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Sweden spared surge of virus cases but many questions remain

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STOCKHOLM (Net) — A train pulls into the Odenplan subway station in central Stockholm, where morning commuters without masks get off or board before settling in to read their smartphones.
Whether on trains or trams, in supermarkets or shopping malls — places where face masks are commonly worn in much of the world — Swedes go about their lives without them.
When most of Europe locked down their populations early in the pandemic by closing schools, restaurants, gyms and even borders, Swedes kept enjoying many freedoms.
The relatively low-key strategy captured the world's attention, but at the same time it coincided with a per capita death rate that was much higher than in other Nordic countries.
Now, as infection numbers surge again in much of Europe, the country of 10 million people has some of the lowest numbers of new coronavirus cases -- and only 14 virus patients in intensive care.
Whether Sweden's strategy is succeeding, however, is still very uncertain.
Its health authorities, and in particular chief epidemiologist Dr. Anders Tegnell, keep repeating a familiar warning: It's too early to tell, and all countries are in a different phase of the pandemic.
That has not stopped a World Health Organization Europe official from saying the continent could learn broader lessons from Sweden that could help the virus battle elsewhere.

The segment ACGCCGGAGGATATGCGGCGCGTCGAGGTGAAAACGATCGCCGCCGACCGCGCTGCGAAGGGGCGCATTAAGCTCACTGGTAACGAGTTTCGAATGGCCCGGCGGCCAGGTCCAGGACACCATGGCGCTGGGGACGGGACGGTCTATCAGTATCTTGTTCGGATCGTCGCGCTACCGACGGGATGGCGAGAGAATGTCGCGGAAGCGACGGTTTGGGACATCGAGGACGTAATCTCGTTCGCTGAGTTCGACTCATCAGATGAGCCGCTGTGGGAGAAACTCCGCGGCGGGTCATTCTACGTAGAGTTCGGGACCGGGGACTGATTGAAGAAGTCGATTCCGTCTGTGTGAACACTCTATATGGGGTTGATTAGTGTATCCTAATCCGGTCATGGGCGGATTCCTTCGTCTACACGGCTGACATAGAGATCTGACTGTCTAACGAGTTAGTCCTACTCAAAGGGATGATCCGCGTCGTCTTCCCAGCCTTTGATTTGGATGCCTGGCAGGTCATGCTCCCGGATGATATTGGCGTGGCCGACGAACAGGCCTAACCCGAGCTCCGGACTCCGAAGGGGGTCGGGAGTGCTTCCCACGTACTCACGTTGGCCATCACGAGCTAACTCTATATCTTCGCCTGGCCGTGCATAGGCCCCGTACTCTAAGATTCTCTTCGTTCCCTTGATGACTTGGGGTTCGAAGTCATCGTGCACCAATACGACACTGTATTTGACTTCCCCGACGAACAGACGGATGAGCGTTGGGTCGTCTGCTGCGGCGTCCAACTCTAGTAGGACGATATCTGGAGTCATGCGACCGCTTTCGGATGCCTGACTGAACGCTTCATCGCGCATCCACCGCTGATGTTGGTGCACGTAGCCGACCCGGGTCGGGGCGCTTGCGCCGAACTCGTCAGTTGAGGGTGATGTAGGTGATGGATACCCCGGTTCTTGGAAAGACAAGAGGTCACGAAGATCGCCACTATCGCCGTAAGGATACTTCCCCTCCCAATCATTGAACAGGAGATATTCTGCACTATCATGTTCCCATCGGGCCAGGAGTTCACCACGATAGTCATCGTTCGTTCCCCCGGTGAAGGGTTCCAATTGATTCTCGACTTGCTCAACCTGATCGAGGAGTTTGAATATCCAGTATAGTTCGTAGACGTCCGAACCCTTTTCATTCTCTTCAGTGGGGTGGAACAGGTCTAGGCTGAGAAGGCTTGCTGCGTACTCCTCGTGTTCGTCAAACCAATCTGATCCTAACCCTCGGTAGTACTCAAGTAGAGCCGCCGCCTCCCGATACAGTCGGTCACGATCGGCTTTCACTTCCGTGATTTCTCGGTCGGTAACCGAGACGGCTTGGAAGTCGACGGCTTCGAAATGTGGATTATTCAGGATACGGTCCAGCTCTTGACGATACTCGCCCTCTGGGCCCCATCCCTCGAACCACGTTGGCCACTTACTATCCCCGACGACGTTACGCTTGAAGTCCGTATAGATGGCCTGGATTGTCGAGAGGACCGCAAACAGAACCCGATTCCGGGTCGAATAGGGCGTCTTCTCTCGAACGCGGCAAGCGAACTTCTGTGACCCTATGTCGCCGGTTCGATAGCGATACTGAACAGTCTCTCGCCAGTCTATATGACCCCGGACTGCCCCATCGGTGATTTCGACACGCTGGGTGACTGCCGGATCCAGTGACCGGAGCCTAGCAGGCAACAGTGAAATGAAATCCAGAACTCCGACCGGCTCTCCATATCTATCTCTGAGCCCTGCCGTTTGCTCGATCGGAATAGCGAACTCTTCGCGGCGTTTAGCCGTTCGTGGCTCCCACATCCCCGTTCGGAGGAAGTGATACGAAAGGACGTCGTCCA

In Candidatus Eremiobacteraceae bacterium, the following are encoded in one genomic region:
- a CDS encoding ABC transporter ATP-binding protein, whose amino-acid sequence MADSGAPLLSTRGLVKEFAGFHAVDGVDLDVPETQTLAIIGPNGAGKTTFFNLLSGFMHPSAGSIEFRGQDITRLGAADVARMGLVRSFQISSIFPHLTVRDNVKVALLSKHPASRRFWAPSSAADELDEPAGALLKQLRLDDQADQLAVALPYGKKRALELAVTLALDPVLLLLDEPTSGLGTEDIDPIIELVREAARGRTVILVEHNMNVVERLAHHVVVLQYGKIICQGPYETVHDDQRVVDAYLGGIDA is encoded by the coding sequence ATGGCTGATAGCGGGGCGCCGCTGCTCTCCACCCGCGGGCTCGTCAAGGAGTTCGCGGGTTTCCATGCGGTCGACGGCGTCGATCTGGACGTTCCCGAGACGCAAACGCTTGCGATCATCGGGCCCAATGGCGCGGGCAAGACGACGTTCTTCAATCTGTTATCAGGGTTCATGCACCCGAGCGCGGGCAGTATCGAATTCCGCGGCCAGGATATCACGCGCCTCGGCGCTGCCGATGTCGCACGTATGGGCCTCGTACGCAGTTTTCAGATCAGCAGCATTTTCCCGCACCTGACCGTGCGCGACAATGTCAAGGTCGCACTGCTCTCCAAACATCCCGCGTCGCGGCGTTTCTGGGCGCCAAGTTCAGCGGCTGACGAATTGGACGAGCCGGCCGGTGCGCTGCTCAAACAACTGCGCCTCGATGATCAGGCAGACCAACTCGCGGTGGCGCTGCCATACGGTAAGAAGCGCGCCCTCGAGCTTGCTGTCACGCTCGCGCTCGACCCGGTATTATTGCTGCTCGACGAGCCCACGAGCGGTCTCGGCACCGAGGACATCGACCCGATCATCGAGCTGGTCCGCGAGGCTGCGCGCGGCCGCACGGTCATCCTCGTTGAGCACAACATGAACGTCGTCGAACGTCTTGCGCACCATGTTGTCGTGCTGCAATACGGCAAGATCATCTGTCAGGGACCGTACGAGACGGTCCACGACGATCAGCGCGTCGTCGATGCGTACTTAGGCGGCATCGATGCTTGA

"We must recognize that Sweden, at the moment, has avoided the increase that has been seen in some of the other countries in western Europe," WHO Europe's senior emergency officer, Catherine Smallwood, said Thursday. "I think there are lessons for that. We will be very keen on working and hearing more from the Swedish approach."
According to the European Center for Disease Control, Sweden has reported 30.3 new COVID-19 cases per 100,000 inhabitants in the last 14 days, compared with 292.2 in Spain, 172.1 in France, 61.8 in the U.K. and 69.2 in Denmark, all of which imposed strict lockdowns early in the pandemic.
Overall, Sweden has 88,237 reported infections and 5,864 fatalities from the virus, or 57.5 deaths per 100,000 inhabitants since the beginning of the crisis.
The way Sweden's strategy was viewed outside the country seems to depend largely on what stage of the pandemic the observer was experiencing at the time. Initially, many abroad were incredulous at images of Swedes dining with friends in restaurants or sipping cocktails on the Stockholm waterfront. Some were envious that Swedish businesses were not forced to close.
Then came shock as the virus ripped through the country's nursing homes and hospices.
By mid-April, more than 100 deaths were reported each day in Sweden, while mortality rates were falling elsewhere in Europe.
Today, as fears of a second wave grow across Europe, it's fashionable to praise Sweden, with reporters from France, the U.K. and elsewhere traveling to Stockholm to ask about its success.
But a Swedish government commission investigating the handling of the pandemic will, undoubtedly, have hard questions to answer: Did authorities wait too long to limit access to nursing homes, where about half of the deaths occurred? Were they too slow to provide personal protective equipment to staff in those homes when shortcomings in the elderly care sector had long been known? Why did it take so long to set up wide-scale testing?
Tegnell also refuses to rule out a second wave of coronavirus infections in Sweden. A particular concern is the return of students to high schools for the first time since March.
That view is echoed by Hallengren, the health minister, who doesn't totally dismiss the effectiveness of masks and sees their usefulness in cases of severe local outbreaks. At the same time, she rejects blanket rules for the entire country.
"People will not wear masks for years," she said.